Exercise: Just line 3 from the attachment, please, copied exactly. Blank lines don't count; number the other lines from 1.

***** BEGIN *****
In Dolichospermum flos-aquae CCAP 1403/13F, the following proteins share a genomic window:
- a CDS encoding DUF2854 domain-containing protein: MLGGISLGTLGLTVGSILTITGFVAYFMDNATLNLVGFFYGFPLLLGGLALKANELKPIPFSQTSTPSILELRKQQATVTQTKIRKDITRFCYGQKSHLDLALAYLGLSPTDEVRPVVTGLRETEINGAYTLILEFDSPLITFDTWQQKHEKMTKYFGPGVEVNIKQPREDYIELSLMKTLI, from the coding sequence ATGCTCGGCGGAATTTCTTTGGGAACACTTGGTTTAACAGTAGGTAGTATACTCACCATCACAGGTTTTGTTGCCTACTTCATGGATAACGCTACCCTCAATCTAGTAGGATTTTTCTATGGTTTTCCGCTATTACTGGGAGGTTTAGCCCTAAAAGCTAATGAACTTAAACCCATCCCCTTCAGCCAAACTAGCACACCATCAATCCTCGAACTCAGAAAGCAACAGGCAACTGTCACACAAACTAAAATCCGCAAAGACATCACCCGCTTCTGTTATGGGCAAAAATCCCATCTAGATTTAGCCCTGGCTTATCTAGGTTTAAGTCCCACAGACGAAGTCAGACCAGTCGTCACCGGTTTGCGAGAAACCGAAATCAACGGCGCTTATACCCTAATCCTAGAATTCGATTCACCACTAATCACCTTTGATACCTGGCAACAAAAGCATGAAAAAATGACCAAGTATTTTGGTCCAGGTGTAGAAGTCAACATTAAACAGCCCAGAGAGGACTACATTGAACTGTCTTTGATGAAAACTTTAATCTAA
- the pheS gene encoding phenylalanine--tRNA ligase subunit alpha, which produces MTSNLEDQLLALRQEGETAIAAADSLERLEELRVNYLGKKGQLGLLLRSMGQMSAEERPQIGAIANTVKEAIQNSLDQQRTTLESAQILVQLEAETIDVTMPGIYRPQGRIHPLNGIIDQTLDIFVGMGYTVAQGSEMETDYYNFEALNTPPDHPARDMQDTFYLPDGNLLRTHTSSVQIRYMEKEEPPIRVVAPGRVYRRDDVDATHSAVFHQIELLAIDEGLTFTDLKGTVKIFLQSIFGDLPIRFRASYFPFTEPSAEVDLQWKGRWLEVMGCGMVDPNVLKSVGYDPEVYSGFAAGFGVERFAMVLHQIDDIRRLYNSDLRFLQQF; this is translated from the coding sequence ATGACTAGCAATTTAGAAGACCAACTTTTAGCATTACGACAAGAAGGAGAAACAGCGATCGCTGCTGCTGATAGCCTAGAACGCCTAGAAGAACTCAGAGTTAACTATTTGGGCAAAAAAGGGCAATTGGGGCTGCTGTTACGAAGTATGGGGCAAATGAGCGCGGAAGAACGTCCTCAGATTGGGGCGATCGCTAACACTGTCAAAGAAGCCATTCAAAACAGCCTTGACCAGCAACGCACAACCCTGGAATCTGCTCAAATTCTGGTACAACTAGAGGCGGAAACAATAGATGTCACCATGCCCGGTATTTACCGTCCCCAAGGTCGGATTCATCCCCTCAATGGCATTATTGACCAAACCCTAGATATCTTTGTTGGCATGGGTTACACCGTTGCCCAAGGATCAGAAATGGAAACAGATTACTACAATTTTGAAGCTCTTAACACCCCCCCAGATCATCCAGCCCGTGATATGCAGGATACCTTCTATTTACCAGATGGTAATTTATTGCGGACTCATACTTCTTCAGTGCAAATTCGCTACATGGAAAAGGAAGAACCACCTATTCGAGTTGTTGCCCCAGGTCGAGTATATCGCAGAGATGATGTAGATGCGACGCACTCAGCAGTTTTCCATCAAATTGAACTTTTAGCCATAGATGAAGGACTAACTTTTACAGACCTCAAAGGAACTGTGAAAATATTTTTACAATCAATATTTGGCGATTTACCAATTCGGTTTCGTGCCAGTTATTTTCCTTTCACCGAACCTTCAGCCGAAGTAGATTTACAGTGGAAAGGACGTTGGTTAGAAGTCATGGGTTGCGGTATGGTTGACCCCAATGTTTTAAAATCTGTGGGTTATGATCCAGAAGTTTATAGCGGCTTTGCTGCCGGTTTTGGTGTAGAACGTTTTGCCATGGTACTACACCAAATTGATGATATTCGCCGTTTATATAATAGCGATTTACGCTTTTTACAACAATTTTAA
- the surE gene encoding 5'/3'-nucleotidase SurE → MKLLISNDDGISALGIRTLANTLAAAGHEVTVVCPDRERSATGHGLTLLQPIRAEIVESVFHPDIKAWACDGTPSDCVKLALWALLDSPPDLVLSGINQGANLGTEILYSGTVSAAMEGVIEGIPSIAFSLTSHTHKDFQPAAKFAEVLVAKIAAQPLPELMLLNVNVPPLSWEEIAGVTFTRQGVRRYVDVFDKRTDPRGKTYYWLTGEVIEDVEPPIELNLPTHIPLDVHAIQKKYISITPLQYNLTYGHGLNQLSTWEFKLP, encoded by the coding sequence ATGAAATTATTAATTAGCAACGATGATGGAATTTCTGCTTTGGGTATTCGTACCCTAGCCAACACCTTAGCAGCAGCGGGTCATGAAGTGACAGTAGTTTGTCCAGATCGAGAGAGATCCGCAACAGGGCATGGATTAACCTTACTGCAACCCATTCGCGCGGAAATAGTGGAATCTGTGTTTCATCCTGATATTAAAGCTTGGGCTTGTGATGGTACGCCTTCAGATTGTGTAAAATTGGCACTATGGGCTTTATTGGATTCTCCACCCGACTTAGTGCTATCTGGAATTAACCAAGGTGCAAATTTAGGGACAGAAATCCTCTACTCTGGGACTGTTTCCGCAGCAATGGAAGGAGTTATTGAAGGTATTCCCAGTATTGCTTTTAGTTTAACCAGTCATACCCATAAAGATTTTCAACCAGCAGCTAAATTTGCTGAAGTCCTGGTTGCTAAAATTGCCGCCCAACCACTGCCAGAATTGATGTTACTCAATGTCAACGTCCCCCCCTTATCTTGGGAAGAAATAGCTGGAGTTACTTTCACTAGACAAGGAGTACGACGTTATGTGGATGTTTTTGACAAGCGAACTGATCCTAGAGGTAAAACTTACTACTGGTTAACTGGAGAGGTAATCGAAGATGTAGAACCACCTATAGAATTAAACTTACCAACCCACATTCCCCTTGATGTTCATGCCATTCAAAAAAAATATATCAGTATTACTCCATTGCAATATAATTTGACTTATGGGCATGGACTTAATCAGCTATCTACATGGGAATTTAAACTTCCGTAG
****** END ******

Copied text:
- the pheS gene encoding phenylalanine--tRNA ligase subunit alpha, which produces MTSNLEDQLLALRQEGETAIAAADSLERLEELRVNYLGKKGQLGLLLRSMGQMSAEERPQIGAIANTVKEAIQNSLDQQRTTLESAQILVQLEAETIDVTMPGIYRPQGRIHPLNGIIDQTLDIFVGMGYTVAQGSEMETDYYNFEALNTPPDHPARDMQDTFYLPDGNLLRTHTSSVQIRYMEKEEPPIRVVAPGRVYRRDDVDATHSAVFHQIELLAIDEGLTFTDLKGTVKIFLQSIFGDLPIRFRASYFPFTEPSAEVDLQWKGRWLEVMGCGMVDPNVLKSVGYDPEVYSGFAAGFGVERFAMVLHQIDDIRRLYNSDLRFLQQF; this is translated from the coding sequence ATGACTAGCAATTTAGAAGACCAACTTTTAGCATTACGACAAGAAGGAGAAACAGCGATCGCTGCTGCTGATAGCCTAGAACGCCTAGAAGAACTCAGAGTTAACTATTTGGGCAAAAAAGGGCAATTGGGGCTGCTGTTACGAAGTATGGGGCAAATGAGCGCGGAAGAACGTCCTCAGATTGGGGCGATCGCTAACACTGTCAAAGAAGCCATTCAAAACAGCCTTGACCAGCAACGCACAACCCTGGAATCTGCTCAAATTCTGGTACAACTAGAGGCGGAAACAATAGATGTCACCATGCCCGGTATTTACCGTCCCCAAGGTCGGATTCATCCCCTCAATGGCATTATTGACCAAACCCTAGATATCTTTGTTGGCATGGGTTACACCGTTGCCCAAGGATCAGAAATGGAAACAGATTACTACAATTTTGAAGCTCTTAACACCCCCCCAGATCATCCAGCCCGTGATATGCAGGATACCTTCTATTTACCAGATGGTAATTTATTGCGGACTCATACTTCTTCAGTGCAAATTCGCTACATGGAAAAGGAAGAACCACCTATTCGAGTTGTTGCCCCAGGTCGAGTATATCGCAGAGATGATGTAGATGCGACGCACTCAGCAGTTTTCCATCAAATTGAACTTTTAGCCATAGATGAAGGACTAACTTTTACAGACCTCAAAGGAACTGTGAAAATATTTTTACAATCAATATTTGGCGATTTACCAATTCGGTTTCGTGCCAGTTATTTTCCTTTCACCGAACCTTCAGCCGAAGTAGATTTACAGTGGAAAGGACGTTGGTTAGAAGTCATGGGTTGCGGTATGGTTGACCCCAATGTTTTAAAATCTGTGGGTTATGATCCAGAAGTTTATAGCGGCTTTGCTGCCGGTTTTGGTGTAGAACGTTTTGCCATGGTACTACACCAAATTGATGATATTCGCCGTTTATATAATAGCGATTTACGCTTTTTACAACAATTTTAA